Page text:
Leadership / 03.31.21
INTIX Members Share Their Most Treasured Baseball Memories
For many sports fans, this is a magical time of year. College basketball’s March Madness is a nail-biting spectacle like no other. Both pro hockey and pro basketball are in the stretch runs of their respective regular seasons. The NFL is gearing up for its annual Draft Day. But there is nothing that compares to opening day of Major League Baseball (MLB).
There are the sights. Your favorite team taking the field, the first pitch, the first home run, the pristine grass of a ballfield. There are the sounds. The crack of the bat, the thump of the catcher’s mitt, the umpire’s command to “Play ball!” Mostly, there are the instant memories. Someone will be seeing their first game. Someone will be playing in their first game. And a guy like me will remember movies like “Field of Dreams.” And, in my head, I’ll sound like James Earl Jones when I quote, “The one constant through all the years has been baseball. America has rolled by like an army of steamrollers. It’s been erased like a background, rebuilt and erased again. But baseball has marked the time.”
INTIX decided to mark the beginning of this new baseball season by asking some of our members who are closest to the game (and one super fan), this one question: “What is your favorite baseball memory?” Inevitably, the question drew some wonderful, emotional responses.
First, there are the family connections the game of baseball has excelled at creating for decades now. Lori Murphy, Assistant Ticket Manager for the Washington Nationals, says, “All my baseball memories are tied up with my dad and my grandmother. For as long as I can remember, we listened to the games on the radio or watched them on TV. To this day when I talk to my dad, he’s giving me the latest update on the St. Louis Cardinals and their pitching, while commenting on how the Washington Nationals pitching is going to be.”
She continues, “I remember being at my grandmother’s house years ago, and we were watching her beloved Yankees play. In all seriousness, she turned to me and said, ‘I don’t know what we’re going to do about tonight.’ I asked what she was talking about, and she said, ‘Well, your Mets are playing at the same time as the Yankees, so I guess we’ll switch games during the commercials.’ I didn’t have the heart to tell her that I was a Cardinals fan, and I didn’t like the Mets. However, we watched both games anyway. Every new baseball memory I have, I think about my grandma. She loved the game so much.”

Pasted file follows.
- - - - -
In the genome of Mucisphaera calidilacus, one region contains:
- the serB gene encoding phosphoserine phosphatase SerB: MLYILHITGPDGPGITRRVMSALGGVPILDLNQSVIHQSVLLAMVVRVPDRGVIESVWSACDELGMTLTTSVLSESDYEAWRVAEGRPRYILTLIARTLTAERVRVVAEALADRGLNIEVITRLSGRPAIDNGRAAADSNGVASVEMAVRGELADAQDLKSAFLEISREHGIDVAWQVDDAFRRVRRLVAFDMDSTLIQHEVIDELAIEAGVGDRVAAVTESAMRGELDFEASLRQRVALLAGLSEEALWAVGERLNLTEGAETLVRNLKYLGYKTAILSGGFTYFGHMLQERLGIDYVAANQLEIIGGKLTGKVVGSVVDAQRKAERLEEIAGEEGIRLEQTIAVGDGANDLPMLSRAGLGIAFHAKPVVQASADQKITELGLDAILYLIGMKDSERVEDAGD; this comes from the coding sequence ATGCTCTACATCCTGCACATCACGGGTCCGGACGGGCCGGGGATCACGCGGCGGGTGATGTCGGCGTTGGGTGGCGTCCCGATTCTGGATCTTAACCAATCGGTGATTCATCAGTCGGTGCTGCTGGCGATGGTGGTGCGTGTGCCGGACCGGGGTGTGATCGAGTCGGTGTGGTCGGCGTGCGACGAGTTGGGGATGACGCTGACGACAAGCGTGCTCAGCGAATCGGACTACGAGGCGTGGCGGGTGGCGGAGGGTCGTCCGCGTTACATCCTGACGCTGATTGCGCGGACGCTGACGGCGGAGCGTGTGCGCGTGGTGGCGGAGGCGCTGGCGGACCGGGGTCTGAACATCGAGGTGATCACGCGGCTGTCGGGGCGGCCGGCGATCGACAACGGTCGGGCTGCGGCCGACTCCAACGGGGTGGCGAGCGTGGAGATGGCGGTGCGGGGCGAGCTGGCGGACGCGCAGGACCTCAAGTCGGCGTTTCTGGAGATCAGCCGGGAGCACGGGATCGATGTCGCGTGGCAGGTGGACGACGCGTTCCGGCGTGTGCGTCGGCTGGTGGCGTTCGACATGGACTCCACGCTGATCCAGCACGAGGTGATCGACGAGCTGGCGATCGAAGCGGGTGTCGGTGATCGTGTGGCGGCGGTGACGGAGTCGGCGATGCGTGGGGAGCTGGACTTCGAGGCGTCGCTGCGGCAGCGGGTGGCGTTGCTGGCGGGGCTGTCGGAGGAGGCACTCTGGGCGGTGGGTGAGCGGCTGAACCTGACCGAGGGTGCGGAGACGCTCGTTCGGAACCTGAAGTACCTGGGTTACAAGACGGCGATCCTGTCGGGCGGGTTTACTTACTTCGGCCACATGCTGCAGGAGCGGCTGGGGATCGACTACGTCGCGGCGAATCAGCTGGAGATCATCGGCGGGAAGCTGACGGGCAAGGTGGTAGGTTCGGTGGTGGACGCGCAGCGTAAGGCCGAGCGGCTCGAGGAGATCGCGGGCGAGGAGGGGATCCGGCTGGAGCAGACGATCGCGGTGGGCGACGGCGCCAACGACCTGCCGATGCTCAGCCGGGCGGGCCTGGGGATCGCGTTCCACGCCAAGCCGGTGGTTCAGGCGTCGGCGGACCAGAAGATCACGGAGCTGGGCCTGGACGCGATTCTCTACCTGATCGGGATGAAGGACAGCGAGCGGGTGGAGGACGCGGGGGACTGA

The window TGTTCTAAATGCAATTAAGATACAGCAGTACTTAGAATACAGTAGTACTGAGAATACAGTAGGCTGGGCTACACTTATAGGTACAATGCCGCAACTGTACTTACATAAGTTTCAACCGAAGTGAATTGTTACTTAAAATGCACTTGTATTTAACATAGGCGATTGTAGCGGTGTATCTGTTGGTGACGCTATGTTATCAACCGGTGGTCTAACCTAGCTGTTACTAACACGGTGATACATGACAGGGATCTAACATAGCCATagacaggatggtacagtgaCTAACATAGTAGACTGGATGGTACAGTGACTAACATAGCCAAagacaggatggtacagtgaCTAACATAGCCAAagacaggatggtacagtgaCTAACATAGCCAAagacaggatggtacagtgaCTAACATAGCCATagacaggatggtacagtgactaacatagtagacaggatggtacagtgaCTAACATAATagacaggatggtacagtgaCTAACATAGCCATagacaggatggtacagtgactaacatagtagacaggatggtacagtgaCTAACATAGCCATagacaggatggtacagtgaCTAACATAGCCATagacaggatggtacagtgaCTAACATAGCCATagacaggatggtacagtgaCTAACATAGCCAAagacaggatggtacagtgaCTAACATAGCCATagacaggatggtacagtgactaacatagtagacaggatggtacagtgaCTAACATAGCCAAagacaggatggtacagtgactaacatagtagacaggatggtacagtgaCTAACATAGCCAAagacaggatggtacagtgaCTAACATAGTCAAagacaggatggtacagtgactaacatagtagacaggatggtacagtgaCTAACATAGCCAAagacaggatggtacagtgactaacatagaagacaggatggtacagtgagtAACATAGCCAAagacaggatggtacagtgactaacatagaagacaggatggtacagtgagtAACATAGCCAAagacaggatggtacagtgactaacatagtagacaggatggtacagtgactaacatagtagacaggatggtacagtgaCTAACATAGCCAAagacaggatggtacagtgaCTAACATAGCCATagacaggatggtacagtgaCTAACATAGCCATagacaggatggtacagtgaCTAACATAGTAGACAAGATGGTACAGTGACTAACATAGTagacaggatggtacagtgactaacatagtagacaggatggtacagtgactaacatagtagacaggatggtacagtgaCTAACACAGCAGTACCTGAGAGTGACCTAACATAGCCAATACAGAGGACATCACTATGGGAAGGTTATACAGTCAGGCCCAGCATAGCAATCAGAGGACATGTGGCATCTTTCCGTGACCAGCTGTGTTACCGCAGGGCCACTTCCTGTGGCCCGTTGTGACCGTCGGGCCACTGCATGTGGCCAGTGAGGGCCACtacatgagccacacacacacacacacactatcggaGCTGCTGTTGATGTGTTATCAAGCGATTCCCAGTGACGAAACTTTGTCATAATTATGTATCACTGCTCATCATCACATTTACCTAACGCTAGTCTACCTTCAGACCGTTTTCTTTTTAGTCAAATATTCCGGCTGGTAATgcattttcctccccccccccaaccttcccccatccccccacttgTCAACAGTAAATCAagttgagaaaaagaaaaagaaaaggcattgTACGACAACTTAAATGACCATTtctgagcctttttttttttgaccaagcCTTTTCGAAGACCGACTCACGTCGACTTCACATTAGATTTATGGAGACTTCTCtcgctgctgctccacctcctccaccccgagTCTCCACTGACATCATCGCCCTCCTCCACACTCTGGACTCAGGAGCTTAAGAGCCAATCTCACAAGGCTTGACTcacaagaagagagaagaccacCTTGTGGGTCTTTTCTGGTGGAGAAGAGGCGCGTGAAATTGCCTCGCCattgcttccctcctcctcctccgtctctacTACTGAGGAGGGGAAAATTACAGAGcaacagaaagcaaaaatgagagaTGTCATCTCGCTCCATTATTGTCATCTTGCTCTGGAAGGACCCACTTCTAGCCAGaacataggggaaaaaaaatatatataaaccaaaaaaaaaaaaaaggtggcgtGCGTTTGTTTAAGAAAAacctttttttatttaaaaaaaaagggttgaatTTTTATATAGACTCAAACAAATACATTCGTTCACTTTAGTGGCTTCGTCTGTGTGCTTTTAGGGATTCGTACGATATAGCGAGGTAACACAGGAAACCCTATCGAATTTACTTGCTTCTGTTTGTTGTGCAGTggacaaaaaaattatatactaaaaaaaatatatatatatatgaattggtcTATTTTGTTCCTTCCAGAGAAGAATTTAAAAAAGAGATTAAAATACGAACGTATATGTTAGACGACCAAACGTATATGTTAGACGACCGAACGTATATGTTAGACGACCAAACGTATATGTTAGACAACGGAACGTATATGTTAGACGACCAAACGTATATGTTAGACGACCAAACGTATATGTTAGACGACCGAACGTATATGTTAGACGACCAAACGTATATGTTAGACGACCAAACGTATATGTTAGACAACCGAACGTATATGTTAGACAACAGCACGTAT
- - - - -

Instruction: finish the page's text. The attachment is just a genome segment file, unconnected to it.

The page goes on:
Jessica Lee, Senior Manager of Ticket and Financial Operations for the Atlanta Braves, says, “I was only 7 when Atlanta won the World Series in 1995, but I still remember watching the games with my dad and screaming in our house. My dad got me the commemorative VHS tape, and I still choke up when I watch it — when I get the chance to come across a VHS player, that is!”
AudienceView Senior Marketing Manager Nick Begley, a die-hard New York Mets fan, says his favorite baseball memories are tied tightly to sharing the game with his wife and three kids — 9-year-old Landon, 6-year-old Camryn and recently born Delaney. “Beyond attending home Mets games each season,” he says, “our goal is to visit every MLB stadium. I’ve personally checked half of them off my list, and my two older kids have been to seven of the 30. We can’t wait to get back on the road and add another ice cream helmet to their collection — our fun way of tracking the stadiums we’ve visited.”
Nick Begley and family
Opening Days Past
With the first games of the season drawing near at the time of these interviews, some said their fondest baseball memories are of opening day. Anthony Esposito, Vice President of Ticket Operations for the Atlanta Braves, fondly remembers April 14, 2017, when the Braves opened the gates to Truist Park (then called SunTrust Park) for the first time. “It was a three-year labor of love on my end,” he says, “to develop a seating manifest, pricing strategy, make the magic behind the button work, then work with our internal sales staff — as well as Van Wagner Sports & Entertainment — to get all of our A-List Members [season ticket holders] re-seated from Turner Field into the new ballpark along with selling new memberships.”